It outlines key steps for analyzing potential hazards and their risk levels, determining how humanitarian situations might evolve over a given period of time, and informing contingency planning, preparedness measures, and early actions ahead of possible developments to reduce risk. It also helps to ensure strategies and programs are sufficiently robust to withstand changes in the operational environment.

Know the key publications

Read the case studies

Afghan men construct a wall

Afghanistan

The Area-Based Approach for Development Emergency Initiatives (ABADEI) Strategy in Afghanistan led by the International Organization for Migration and UN-Habitat, aims to eliminate yearly winterization and flood recovery efforts by enhancing community capacities. Supported by the Special Trust Fund for Afghanistan, it employs an integrated, multi-sectoral approach to protect livelihoods and strengthen community resilience, preventing further displacement and reducing the humanitarian caseload.

Rohingya refugee women wait to collect relief aid at the palongkhali makeshift Camp in Cox's Bazar, Bangladesh, on October 06, 2017

Bangladesh

The Rohingya refugee response has built on Bangladesh’s Cyclone Preparedness Programme (CPP) in collaboration with the Red Crescent, UN agencies, local authorities and NGOs to expend the system in camps, including extensive community training to raise awareness and communicate risks and protection measures regarding hazards. Another outcome of this partnership is the development of subdistrict-level forecast products for anticipatory action during the monsoon season.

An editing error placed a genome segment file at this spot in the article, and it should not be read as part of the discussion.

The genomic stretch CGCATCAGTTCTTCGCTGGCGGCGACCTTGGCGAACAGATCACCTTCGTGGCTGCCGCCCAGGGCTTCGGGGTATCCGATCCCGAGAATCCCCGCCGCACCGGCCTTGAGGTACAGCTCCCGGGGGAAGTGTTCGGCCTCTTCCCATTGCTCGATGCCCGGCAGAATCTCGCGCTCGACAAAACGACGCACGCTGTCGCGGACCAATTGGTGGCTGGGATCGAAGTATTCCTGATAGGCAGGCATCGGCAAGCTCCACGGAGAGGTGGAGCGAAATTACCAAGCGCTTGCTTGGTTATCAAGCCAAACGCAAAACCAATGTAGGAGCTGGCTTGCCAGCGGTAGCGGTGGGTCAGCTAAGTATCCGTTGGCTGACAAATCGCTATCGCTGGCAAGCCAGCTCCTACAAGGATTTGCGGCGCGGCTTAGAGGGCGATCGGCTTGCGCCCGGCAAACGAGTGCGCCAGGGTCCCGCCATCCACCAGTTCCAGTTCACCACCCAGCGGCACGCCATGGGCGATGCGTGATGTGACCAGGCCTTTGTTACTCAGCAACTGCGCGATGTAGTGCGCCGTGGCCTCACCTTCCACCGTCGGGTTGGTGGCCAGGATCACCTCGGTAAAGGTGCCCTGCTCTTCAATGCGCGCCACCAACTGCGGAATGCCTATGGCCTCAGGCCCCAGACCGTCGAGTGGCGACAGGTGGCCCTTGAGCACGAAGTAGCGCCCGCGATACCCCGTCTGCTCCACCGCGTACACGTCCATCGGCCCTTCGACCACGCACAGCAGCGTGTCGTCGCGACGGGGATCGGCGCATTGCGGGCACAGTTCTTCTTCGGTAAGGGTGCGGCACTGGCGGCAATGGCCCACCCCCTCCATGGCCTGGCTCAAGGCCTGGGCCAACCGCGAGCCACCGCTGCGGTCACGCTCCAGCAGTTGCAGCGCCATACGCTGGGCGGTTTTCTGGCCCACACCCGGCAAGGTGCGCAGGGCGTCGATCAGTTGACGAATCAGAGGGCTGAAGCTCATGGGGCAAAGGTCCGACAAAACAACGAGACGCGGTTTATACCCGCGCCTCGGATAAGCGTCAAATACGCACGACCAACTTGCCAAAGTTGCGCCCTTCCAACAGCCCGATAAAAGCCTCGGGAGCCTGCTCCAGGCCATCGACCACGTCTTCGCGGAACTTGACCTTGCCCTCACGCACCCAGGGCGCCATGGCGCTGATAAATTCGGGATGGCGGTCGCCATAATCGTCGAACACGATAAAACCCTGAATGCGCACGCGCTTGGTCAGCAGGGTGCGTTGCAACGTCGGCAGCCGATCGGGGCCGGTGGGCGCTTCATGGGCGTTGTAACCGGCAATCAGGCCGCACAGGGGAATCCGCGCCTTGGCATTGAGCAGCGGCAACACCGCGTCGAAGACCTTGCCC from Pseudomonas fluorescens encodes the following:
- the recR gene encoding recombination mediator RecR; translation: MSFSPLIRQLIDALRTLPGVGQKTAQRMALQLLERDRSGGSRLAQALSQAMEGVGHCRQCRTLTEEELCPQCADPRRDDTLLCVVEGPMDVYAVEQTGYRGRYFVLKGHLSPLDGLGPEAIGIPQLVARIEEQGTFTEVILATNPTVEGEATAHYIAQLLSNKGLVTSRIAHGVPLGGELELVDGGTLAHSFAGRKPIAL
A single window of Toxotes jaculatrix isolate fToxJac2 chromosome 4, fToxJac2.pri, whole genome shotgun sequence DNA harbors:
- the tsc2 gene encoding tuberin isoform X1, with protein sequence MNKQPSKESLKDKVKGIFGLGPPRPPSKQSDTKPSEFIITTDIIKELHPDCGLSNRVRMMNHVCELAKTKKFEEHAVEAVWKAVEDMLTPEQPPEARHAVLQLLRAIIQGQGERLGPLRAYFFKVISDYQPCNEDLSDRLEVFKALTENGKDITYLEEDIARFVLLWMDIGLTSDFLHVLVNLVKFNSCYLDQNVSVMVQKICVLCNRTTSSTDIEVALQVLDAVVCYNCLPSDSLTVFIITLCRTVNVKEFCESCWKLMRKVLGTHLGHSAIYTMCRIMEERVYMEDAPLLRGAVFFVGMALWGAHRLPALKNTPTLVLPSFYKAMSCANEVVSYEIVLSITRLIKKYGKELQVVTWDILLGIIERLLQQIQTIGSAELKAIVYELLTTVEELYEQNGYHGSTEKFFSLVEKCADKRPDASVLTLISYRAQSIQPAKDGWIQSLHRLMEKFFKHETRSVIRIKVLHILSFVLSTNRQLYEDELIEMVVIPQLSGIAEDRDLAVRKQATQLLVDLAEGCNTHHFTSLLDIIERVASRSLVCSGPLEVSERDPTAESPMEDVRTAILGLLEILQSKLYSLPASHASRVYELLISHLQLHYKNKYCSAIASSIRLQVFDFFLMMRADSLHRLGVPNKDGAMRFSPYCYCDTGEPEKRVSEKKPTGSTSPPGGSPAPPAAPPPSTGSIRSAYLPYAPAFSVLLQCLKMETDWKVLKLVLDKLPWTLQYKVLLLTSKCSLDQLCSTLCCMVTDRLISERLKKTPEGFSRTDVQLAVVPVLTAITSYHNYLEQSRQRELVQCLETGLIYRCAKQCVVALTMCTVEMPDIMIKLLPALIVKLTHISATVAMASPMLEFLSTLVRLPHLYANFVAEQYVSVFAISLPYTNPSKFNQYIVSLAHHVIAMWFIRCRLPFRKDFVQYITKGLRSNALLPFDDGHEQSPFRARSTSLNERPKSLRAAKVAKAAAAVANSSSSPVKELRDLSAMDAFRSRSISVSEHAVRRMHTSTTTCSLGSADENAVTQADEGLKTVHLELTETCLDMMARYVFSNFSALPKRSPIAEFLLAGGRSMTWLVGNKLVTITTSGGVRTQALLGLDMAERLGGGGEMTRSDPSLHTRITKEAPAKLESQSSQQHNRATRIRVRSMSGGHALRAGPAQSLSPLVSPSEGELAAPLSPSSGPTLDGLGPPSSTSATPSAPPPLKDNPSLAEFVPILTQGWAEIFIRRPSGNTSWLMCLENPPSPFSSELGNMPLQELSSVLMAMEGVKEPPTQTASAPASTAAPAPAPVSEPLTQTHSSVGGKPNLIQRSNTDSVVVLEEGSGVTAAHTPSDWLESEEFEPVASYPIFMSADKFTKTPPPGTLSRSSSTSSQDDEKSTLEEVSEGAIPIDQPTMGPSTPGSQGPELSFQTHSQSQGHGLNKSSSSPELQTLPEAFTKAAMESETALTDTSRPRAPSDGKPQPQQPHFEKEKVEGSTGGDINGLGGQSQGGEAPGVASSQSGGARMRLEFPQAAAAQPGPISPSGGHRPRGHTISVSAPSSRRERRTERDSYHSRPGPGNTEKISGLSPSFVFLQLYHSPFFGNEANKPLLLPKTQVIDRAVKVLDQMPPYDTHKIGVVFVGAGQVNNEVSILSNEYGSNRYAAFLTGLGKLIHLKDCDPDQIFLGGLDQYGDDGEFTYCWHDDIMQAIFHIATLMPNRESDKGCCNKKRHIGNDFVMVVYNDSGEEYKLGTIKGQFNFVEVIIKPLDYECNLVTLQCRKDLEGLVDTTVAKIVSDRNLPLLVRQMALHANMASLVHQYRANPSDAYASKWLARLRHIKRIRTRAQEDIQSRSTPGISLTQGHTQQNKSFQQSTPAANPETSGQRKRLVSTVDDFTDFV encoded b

A construction worker in Haiti tears down the remains of a building damaged by the 2010 Haiti earthquake

Haiti

The Haiti Humanitarian Response Plan 2021 seeks to decrease the need for humanitarian aid by focusing on community resilience, food self-sufficiency, and implementing national social protection policy. Through projects like improving construction resilience and providing cash transfers to those vulnerable to natural hazards, the plan aims to facilitate the construction or repair of homes and infrastructure using quality materials and techniques (e.g. Shelter sector). 

Horn of Africa

Following the 2012 adoption of the IGAD Drought Disaster Resilience Sustainability Initiative (IDDRSI), IGAD, with OCHA's support, established a resilience investment tracking system. This platform provides decision-makers with valuable insights for effective programming and policy development, and supporting cross-border coordination through a "who-is-doing-what-and-where" (3W) mapping approach within IDDRSI's Priority Intervention Areas.   

Explore additional resources

Items: 90
IDDRR 2023 events in Cox's Bazaar
While humanitarian responses focus mostly on the emergency phase—like addressing lifesaving and immediate needs—addressing the impacts and risks of climate change is increasing in urgency.
InterAction
Cover and source: InterAction
2024
This report underscores the importance of a multisectoral environmental management group established early in the crisis and aims to shed light against uncoordinated efforts that can lead to maladaptation.
InterAction
Cover
2023
The Policy on Emergency Preparedness and Response is the principal document regulating UNHCR’s engagement in emergencies. Compliance with the Policy is mandatory.
United Nations High Commissioner for Refugees (UNHCR)